Backpacking with Diabetes / by Frank Worsley

A lot of people have asked me about my experiences backpacking in Asia being a Type 1 Diabetic. I thought I would write this blog entry about it since others might find it useful too.

For background info, I traveled to Hong Kong, Vietnam, Cambodia and Thailand for seven and a half weeks in total. I've previously also traveled for six weeks in Europe, two weeks in Egypt, and many other one to two week business trips throughout Europe and North America. While some of my trips were quite long, they were not anything like the 6 months or multi-year trips that many of the other people you meet on the road are taking.

Planning Ahead - The first thing I do before going on a trip is to carefully plan how much insulin and how many test strips I will need. I prefer to always bring all my supplies with me. Even if going for a few months this really isn't a problem. At room temperature insulin will keep for around two months and most of the time on the road you will find fridges.

I always plan for many test strips since I find I test more often on the road. This is mostly because life isn't as "regulated" as it would be at home and I'm less confident in my insulin doses. For my Asia trip - even with generous planning - my test strips just lasted to the end and I went to the pharmacy the first day back in Canada to get more. Therefore I really don't think you can bring too many test strips.

For insulin I plan ahead using my normal daily dosages as a baseline. In general I always use less insulin when traveling, so this way I will end up with a comfortable surplus of insulin at the end of the trip. I suspect I use less insulin when traveling since I am much more active. Hot climates seem to result in me using even less insulin, possibly because of the influence of the sun, because I eat less when it is hot, or simply because I'm even more active in a sunny climate. Note that the reduced insulin usage is only for pleasure trips. For business related trips I find I use more insulin, probably because I eat too much restaurant food, sit in too many meetings, get less exercise and am more stressed. Yes, business travel really isn't that good for you.

I also always bring a good supply of sugar tablets (Dextrosol) and energy bars (Clif Bars). These work very well when low on sugar. I recommend Clif Bars over other brands since they keep very well in all climates. They don't freeze solid when it's cold and don't melt when it is hot. Also, they generally taste quite good. Dextrosol tables are always good to have, although they tend to get soggy in humid climates.

Caring for your Supplies on the Road - One of my main concerns going to hot places was keeping my insulin cool. However, I've never had a problem with this. Almost all hostels or guest houses I have stayed at had either a shared fridge or a fridge in the room. Especially in Asia it is very common for the guest houses to have a mini-fridge in the room. That means I can easily leave my insulin in the fridge during the day. Basically the only time your insulin isn't refrigerated is while you are traveling from one place to another. This means that even for longer trips it shouldn't be a problem bringing your insulin, since it will last a long time when refrigerated.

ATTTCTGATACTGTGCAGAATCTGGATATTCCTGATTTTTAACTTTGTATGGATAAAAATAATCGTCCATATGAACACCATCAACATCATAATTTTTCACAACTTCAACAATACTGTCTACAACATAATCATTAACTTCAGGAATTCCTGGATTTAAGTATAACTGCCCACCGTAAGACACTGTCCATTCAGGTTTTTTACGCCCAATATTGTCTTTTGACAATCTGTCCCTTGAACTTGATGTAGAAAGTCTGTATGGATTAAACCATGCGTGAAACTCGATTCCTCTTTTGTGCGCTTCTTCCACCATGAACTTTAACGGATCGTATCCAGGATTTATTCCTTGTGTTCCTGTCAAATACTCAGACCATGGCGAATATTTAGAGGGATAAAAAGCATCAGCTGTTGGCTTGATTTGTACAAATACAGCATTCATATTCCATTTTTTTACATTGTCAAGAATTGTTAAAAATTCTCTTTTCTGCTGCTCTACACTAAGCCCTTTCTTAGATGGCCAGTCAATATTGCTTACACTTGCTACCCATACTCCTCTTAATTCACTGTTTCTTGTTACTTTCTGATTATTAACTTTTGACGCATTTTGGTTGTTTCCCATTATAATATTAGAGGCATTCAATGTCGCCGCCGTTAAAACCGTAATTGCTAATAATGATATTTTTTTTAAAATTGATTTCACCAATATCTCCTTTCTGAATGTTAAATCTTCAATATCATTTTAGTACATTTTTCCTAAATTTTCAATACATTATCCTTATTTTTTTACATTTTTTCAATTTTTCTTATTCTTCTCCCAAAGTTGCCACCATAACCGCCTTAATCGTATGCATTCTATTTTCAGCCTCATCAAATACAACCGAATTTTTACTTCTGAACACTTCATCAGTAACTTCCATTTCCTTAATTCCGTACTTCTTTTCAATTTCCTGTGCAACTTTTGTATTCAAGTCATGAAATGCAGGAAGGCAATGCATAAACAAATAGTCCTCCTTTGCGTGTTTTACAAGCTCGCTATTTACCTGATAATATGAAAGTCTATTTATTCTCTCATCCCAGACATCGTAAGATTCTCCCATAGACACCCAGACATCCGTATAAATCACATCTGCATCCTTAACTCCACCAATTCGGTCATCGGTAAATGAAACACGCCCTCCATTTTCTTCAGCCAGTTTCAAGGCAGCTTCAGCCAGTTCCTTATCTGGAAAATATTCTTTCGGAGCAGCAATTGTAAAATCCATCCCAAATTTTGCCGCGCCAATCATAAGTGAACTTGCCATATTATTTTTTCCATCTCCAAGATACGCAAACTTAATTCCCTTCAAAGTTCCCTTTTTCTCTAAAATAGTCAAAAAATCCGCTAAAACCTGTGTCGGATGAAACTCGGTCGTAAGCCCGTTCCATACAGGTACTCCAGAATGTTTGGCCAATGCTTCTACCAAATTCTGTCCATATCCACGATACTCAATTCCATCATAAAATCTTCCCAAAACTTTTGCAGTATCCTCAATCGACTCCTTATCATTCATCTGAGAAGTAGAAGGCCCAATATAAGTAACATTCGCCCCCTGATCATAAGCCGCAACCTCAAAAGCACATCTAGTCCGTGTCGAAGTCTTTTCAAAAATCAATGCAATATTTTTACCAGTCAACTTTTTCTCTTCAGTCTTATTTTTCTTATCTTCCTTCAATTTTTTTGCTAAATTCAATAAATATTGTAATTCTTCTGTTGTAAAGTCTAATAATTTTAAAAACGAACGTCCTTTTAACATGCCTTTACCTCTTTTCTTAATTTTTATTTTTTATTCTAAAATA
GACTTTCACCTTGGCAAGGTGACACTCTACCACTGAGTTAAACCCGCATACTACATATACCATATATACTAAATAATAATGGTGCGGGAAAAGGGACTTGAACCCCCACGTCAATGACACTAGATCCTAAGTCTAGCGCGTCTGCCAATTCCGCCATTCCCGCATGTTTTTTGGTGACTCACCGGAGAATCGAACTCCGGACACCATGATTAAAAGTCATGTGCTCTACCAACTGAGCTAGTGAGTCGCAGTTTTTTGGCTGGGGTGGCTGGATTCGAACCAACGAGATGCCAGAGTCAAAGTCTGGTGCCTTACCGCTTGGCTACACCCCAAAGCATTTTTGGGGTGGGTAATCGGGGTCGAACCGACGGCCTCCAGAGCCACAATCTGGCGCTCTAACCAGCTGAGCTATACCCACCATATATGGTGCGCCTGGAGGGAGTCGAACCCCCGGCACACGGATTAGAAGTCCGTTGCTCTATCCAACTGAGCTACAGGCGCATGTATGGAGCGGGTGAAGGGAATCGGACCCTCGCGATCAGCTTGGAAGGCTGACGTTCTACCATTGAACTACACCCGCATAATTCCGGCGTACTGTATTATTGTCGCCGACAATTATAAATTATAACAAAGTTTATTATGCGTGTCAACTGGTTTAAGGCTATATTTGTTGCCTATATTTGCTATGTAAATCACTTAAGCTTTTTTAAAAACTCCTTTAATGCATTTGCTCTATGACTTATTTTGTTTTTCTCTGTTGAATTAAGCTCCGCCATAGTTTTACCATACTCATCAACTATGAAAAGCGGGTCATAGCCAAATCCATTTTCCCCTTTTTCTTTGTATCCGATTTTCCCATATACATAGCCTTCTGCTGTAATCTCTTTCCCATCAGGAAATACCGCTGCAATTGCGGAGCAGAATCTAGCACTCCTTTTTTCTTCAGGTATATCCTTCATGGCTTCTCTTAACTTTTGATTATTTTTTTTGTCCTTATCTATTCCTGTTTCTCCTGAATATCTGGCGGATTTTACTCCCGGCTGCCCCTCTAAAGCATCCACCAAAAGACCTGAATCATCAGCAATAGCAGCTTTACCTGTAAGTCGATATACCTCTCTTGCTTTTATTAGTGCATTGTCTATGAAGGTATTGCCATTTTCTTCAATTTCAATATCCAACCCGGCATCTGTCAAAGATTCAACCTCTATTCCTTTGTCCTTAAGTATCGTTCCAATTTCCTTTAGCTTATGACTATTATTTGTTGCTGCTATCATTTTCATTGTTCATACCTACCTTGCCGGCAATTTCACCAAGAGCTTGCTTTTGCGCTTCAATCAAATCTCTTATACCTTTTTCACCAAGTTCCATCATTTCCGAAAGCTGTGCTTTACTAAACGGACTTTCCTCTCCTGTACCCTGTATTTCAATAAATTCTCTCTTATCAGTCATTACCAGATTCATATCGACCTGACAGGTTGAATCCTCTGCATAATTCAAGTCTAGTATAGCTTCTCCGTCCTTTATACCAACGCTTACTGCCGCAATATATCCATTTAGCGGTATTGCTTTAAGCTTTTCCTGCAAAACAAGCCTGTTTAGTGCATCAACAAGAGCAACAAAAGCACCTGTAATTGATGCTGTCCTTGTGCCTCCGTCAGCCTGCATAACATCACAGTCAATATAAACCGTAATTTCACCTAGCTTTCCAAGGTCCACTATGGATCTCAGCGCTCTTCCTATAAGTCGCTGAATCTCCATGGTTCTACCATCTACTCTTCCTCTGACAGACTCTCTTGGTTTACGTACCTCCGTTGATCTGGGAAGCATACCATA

I have also never had a problem with theft of any kind while on the road. This may just be lucky, but in general I think leaving your medical supplies in a shared fridge is fine. I don't think anyone would have any interest in stealing that. Still, for safety I do always keep one vial of each insulin type and extra test strips in my backpack. When I need to refill my pen I use a vial from the backpack and then replace it with a new one from the refrigerated supply. This ensures that even if my main supplies get lost or stolen I still have enough to last for at least a week.

Getting more Supplies on the Road - This is an interesting problem I've never had to deal with. In general I would assume this is only a problem in the developing world. In developed countries you should be able to get whatever you need, although the expenses will probably be out of your pocket. Even in the developing world the pharmacies in the bigger cities seem to be well stocked, although they might not have the exact brand/type you are used to. For example, in Thailand I checked in a pharmacy in Samui and they had blood glucose meters and test strips, but only for one type of meter. Samui is a smaller town, so I bet in Bangkok I could have gotten what I wanted.

I try to save the sugar tables and energy bars I bring along for emergency situations and use local food instead. Coca Cola seems to be readily available in even remote places. Carrying around a can/bottle of coke to use in low sugar situations is a very easy solution. Buying fruit at the market is always possible, but it doesn't keep very well in a backpack. Finally each country usually has some sort of local snack that you can buy at the markets. For example in Asia one can always find various nut-based snack bars that are held together by caramelized sugar. These keep very well and work great for snacking or when low on sugar.

What else to bring - Bringing a dry bag is a good idea when spending time on or near the water. It's great for carrying the insulin pen, test kit and food, for example when kayaking or boating.

Buying one storage bag for all supplies is a good idea. I bought a nice first aid kit bag at MEC and use it for all my test strips, insulin, needles, sugar tablets, etc. Then I can just take the whole bag and put it in the fridge or put it in my luggage. It holds everything together and keeps it organized.

Also, make sure you bring a letter from your doctor explaining that you need your medical supplies in carry on luggage. Since 9/11 I've always carried one with me but have so far only needed it once: in Hong Kong before flying back to Vancouver.